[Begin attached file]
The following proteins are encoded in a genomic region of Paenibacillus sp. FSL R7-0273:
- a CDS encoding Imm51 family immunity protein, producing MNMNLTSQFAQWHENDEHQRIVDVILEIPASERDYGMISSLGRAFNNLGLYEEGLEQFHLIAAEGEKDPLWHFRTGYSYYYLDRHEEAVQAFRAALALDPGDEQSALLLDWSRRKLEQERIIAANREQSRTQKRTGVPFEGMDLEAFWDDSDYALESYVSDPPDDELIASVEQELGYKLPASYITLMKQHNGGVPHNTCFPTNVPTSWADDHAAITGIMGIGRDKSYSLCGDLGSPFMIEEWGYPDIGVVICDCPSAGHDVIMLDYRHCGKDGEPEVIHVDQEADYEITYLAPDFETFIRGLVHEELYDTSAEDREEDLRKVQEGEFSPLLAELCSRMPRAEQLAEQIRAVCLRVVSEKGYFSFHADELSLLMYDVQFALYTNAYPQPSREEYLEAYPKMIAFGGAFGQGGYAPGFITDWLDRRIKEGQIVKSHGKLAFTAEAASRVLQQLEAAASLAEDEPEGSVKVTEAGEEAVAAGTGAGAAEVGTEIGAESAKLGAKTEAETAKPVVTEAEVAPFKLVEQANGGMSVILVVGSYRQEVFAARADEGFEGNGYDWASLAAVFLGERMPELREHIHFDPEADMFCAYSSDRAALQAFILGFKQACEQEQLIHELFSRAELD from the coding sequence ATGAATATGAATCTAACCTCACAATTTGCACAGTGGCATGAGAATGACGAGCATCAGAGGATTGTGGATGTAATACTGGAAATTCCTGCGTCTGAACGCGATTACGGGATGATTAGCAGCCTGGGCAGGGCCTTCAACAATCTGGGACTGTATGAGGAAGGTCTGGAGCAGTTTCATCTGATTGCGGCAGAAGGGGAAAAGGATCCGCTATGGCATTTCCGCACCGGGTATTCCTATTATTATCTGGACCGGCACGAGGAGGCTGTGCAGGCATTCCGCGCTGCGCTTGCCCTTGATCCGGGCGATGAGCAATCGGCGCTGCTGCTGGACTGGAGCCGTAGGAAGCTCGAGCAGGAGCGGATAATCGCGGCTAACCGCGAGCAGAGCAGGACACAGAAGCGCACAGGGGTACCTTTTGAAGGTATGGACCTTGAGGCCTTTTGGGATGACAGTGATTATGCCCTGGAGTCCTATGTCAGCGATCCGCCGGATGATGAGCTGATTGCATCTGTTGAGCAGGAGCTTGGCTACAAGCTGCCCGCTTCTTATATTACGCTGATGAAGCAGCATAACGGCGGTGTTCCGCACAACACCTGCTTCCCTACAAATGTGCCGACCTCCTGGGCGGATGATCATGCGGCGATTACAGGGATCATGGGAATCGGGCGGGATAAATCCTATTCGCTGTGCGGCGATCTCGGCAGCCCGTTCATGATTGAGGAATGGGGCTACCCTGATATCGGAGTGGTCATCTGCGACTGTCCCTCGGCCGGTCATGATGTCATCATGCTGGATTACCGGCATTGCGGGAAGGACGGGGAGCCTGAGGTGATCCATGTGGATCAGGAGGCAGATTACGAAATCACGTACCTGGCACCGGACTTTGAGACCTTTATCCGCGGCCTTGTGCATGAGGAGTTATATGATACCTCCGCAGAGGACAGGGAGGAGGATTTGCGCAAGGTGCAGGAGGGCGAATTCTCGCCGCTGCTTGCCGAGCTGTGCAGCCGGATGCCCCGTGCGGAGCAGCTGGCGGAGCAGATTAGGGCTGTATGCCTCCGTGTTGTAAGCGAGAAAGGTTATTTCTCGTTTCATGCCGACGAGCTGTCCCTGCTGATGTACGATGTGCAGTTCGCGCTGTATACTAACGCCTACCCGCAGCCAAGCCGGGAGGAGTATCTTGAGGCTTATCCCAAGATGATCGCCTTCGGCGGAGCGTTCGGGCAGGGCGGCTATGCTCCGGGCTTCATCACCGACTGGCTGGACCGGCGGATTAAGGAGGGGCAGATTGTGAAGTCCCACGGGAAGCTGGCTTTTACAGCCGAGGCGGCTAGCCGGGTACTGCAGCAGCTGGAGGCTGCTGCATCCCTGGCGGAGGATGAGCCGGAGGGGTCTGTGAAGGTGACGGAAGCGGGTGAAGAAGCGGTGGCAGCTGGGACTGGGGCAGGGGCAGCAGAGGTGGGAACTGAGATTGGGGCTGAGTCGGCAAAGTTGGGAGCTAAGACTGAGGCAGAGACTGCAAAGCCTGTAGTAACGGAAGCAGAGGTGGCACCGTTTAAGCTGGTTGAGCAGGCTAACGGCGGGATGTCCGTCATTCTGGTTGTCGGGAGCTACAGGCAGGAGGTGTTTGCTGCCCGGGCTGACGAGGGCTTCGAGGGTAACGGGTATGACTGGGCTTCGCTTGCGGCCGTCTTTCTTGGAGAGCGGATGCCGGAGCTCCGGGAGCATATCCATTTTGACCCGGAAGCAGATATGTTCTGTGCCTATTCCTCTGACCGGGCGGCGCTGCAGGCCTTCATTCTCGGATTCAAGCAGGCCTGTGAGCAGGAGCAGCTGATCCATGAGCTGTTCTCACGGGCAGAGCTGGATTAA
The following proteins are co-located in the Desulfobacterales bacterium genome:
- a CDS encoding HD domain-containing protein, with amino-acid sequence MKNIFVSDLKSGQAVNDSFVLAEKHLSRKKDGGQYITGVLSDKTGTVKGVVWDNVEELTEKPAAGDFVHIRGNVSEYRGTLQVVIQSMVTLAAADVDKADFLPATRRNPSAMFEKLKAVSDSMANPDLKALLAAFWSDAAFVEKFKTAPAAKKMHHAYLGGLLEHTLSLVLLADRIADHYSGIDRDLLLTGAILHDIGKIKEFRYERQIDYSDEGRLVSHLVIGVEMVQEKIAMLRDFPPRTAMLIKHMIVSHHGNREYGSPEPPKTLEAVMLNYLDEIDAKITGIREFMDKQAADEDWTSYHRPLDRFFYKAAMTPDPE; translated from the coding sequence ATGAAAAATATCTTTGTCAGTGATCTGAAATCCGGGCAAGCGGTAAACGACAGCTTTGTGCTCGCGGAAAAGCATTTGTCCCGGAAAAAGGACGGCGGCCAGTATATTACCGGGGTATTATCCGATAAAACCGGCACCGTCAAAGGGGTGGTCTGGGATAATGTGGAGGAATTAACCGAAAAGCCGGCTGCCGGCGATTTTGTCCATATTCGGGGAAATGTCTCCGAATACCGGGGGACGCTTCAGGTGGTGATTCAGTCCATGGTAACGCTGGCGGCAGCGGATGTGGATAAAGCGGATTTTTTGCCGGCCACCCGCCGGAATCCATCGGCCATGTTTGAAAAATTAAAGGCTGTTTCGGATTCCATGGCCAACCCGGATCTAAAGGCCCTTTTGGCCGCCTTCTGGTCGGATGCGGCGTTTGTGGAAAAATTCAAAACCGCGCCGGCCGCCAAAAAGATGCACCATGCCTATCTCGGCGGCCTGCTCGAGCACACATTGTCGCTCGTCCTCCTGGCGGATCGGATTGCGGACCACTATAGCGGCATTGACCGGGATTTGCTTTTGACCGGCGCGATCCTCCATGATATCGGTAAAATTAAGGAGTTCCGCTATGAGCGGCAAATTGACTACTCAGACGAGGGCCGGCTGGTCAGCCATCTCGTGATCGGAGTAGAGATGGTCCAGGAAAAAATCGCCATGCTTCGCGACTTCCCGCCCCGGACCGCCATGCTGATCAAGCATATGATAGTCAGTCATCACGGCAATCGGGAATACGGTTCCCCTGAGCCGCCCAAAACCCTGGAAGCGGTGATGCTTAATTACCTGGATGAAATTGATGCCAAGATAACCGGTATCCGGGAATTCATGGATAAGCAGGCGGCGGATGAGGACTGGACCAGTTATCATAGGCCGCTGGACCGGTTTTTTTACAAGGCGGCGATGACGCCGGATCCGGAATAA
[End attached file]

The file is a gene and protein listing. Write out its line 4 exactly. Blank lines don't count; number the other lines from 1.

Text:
- a CDS encoding HD domain-containing protein, with amino-acid sequence MKNIFVSDLKSGQAVNDSFVLAEKHLSRKKDGGQYITGVLSDKTGTVKGVVWDNVEELTEKPAAGDFVHIRGNVSEYRGTLQVVIQSMVTLAAADVDKADFLPATRRNPSAMFEKLKAVSDSMANPDLKALLAAFWSDAAFVEKFKTAPAAKKMHHAYLGGLLEHTLSLVLLADRIADHYSGIDRDLLLTGAILHDIGKIKEFRYERQIDYSDEGRLVSHLVIGVEMVQEKIAMLRDFPPRTAMLIKHMIVSHHGNREYGSPEPPKTLEAVMLNYLDEIDAKITGIREFMDKQAADEDWTSYHRPLDRFFYKAAMTPDPE; translated from the coding sequence ATGAAAAATATCTTTGTCAGTGATCTGAAATCCGGGCAAGCGGTAAACGACAGCTTTGTGCTCGCGGAAAAGCATTTGTCCCGGAAAAAGGACGGCGGCCAGTATATTACCGGGGTATTATCCGATAAAACCGGCACCGTCAAAGGGGTGGTCTGGGATAATGTGGAGGAATTAACCGAAAAGCCGGCTGCCGGCGATTTTGTCCATATTCGGGGAAATGTCTCCGAATACCGGGGGACGCTTCAGGTGGTGATTCAGTCCATGGTAACGCTGGCGGCAGCGGATGTGGATAAAGCGGATTTTTTGCCGGCCACCCGCCGGAATCCATCGGCCATGTTTGAAAAATTAAAGGCTGTTTCGGATTCCATGGCCAACCCGGATCTAAAGGCCCTTTTGGCCGCCTTCTGGTCGGATGCGGCGTTTGTGGAAAAATTCAAAACCGCGCCGGCCGCCAAAAAGATGCACCATGCCTATCTCGGCGGCCTGCTCGAGCACACATTGTCGCTCGTCCTCCTGGCGGATCGGATTGCGGACCACTATAGCGGCATTGACCGGGATTTGCTTTTGACCGGCGCGATCCTCCATGATATCGGTAAAATTAAGGAGTTCCGCTATGAGCGGCAAATTGACTACTCAGACGAGGGCCGGCTGGTCAGCCATCTCGTGATCGGAGTAGAGATGGTCCAGGAAAAAATCGCCATGCTTCGCGACTTCCCGCCCCGGACCGCCATGCTGATCAAGCATATGATAGTCAGTCATCACGGCAATCGGGAATACGGTTCCCCTGAGCCGCCCAAAACCCTGGAAGCGGTGATGCTTAATTACCTGGATGAAATTGATGCCAAGATAACCGGTATCCGGGAATTCATGGATAAGCAGGCGGCGGATGAGGACTGGACCAGTTATCATAGGCCGCTGGACCGGTTTTTTTACAAGGCGGCGATGACGCCGGATCCGGAATAA